keywords = visual
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5/7. Asynchronous cortical input and asthenopia.

    Abnormal delays in retinal-cortical transmission are typically associated with optic nerve disease. Clinically optic nerve diseases produce visual field abnormalities, decreased visual acuity, and color vision defects. Disease processes causing only interocular differences in retinal-cortical transmission properties are not easily detected. patients with diseases causing interocular latency differences may complain of visual discomfort and perceptual distortions yet perform normally in standard clinical tests. A simple procedure to minimize differences in interocular latency and provide relief from visual disturbances arising from this abnormality is described.
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ranking = 4
keywords = visual
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6/7. A new protocol for the optometric management of patients with reading difficulties.

    research by Evans et al. (Ophthal. Physiol. Opt. 15, 481-487, 1995) has demonstrated a correlation between visual processing and ocular motor factors in people with specific reading difficulties (dyslexia). In addition, research by Wilkins et al. (Ophthal. Physiol. Opt. 14, 365-370, 1994) has shown that some people with dyslexia will benefit from a reduction of perceptual symptoms of discomfort and distortion if they use individually prescribed coloured filters. Three examples of the dyslexic patients who attend at the Institute of optometry clearly demonstrate the importance of full investigation of ocular function, including the assessment of the effect of colour on visual perception. All three patients presented with similar symptoms of asthenopia when reading. Symptoms were alleviated for the first patient by use of orthoptic treatment of an exotropia with intermittent suppression. With the second patient, ocular motor functions were found to be within acceptable limits and relief of symptoms was obtained by the prescribing of lenses of a specific chromaticity. For the third patient, both orthoptic intervention and the use of specifically tinted lenses were necessary to relieve the visual difficulties that were being experienced. By taking advantage of recent research and developments in optometric instrumentation, it is possible for some of those with dyslexia to receive considerable benefit from optometric intervention.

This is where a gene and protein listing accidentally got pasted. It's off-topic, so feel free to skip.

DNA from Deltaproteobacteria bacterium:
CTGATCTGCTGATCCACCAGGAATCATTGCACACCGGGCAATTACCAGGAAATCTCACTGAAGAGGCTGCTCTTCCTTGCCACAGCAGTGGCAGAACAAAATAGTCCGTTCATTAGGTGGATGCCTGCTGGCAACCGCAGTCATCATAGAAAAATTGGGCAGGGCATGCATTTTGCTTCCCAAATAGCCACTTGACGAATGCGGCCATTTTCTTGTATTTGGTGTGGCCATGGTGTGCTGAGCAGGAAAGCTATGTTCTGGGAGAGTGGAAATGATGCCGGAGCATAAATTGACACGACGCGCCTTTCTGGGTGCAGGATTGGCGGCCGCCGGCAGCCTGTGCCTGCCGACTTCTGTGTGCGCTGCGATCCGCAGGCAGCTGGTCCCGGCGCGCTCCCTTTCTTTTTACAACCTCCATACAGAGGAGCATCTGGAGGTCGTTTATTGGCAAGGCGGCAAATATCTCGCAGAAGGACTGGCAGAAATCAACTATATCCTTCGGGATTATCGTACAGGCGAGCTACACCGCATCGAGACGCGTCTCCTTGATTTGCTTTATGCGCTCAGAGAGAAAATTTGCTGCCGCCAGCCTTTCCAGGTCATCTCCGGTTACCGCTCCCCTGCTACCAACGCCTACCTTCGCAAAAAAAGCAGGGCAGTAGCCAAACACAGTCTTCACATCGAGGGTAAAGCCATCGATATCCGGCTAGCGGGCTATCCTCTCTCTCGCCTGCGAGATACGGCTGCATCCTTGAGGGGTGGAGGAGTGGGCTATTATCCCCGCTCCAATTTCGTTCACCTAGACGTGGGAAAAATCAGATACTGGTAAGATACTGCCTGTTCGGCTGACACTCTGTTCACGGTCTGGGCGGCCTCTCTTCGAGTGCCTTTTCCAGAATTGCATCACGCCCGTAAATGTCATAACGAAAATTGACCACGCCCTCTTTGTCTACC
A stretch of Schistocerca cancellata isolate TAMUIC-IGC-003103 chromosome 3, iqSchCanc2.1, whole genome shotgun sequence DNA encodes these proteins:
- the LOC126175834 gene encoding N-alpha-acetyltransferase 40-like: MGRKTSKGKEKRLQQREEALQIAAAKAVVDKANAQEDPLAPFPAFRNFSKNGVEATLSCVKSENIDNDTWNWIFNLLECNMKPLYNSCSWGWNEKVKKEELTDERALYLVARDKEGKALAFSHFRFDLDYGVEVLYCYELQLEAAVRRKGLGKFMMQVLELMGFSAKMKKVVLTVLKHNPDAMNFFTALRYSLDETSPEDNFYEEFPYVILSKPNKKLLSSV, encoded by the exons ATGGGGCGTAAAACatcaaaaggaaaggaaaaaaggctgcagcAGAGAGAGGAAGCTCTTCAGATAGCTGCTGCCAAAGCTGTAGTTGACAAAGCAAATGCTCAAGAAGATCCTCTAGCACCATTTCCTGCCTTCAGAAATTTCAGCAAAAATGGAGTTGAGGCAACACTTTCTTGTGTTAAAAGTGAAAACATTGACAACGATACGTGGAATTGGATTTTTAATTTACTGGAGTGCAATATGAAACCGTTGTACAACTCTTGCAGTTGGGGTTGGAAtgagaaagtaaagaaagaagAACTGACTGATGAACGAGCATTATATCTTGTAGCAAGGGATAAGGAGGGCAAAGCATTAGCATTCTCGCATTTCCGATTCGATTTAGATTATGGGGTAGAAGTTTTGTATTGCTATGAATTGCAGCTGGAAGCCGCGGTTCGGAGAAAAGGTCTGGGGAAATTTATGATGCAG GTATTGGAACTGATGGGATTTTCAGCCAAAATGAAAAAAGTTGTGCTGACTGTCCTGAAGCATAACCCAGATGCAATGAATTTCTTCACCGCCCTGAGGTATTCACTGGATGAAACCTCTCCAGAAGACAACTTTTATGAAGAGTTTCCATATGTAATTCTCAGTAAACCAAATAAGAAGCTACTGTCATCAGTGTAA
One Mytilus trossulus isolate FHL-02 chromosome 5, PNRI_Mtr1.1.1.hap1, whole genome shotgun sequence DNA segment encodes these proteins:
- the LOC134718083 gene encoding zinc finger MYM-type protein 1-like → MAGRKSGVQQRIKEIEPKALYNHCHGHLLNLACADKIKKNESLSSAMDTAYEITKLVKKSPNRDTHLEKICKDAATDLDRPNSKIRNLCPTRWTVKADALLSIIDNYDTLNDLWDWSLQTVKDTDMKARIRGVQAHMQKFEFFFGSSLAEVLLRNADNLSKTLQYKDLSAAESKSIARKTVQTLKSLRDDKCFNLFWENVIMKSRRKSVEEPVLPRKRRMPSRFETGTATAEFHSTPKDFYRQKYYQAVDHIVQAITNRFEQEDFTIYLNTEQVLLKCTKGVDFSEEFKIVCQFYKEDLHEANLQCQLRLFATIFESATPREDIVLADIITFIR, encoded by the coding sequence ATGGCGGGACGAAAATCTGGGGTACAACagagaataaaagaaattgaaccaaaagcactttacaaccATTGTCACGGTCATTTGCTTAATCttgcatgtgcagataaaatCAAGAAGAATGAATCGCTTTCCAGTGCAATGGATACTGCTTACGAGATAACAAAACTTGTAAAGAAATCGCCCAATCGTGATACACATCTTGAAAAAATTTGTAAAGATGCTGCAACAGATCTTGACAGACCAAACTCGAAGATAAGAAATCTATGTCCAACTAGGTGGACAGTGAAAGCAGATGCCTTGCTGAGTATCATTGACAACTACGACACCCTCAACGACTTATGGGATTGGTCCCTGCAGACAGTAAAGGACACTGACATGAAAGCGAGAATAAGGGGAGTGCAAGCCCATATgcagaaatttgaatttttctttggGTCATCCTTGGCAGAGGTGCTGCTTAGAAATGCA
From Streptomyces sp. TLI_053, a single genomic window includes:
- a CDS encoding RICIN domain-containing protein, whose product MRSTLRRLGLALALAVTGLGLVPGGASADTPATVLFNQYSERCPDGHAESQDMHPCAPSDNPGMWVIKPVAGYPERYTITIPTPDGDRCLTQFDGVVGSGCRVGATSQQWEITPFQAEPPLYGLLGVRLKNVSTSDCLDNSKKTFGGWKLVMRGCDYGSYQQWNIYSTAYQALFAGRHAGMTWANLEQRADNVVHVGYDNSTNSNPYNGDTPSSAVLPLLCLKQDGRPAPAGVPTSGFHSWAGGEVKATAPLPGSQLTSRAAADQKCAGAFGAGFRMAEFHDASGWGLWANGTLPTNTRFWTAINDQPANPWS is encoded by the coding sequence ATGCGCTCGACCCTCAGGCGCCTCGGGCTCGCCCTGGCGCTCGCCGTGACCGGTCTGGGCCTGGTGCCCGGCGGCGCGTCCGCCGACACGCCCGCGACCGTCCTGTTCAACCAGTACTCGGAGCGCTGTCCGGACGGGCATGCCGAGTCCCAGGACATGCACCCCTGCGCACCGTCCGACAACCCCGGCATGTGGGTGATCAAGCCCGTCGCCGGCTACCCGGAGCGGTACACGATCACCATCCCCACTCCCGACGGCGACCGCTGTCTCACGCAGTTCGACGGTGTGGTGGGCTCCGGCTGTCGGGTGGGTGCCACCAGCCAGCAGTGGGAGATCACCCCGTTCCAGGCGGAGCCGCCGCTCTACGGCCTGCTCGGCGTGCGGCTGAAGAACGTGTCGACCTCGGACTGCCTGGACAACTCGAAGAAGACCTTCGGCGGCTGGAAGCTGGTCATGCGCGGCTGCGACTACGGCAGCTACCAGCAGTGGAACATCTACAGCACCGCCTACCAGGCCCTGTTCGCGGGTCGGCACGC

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ranking = 3
keywords = visual
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7/7. Bilateral striate cortex contusion presenting with cerebral asthenopia rather than cortical blindness.

    We report a 22-year-old female with a history of contusion of bilateral occipital lobes at the age of 1 year. magnetic resonance imaging confirmed severe lesion in bilateral striate cortices which should have resulted in cortical blindness. However, she displayed a fairly good visual function presenting only cerebral asthenopia and the restriction of the visual field. A positron emission tomography revealed that no areas other than the primary visual cortices responded to visual stimuli. Thus, her residual vision may be attributable to plasticity of the visual cortex in humans.
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ranking = 35023.476430116
keywords = striate cortex, cortex, visual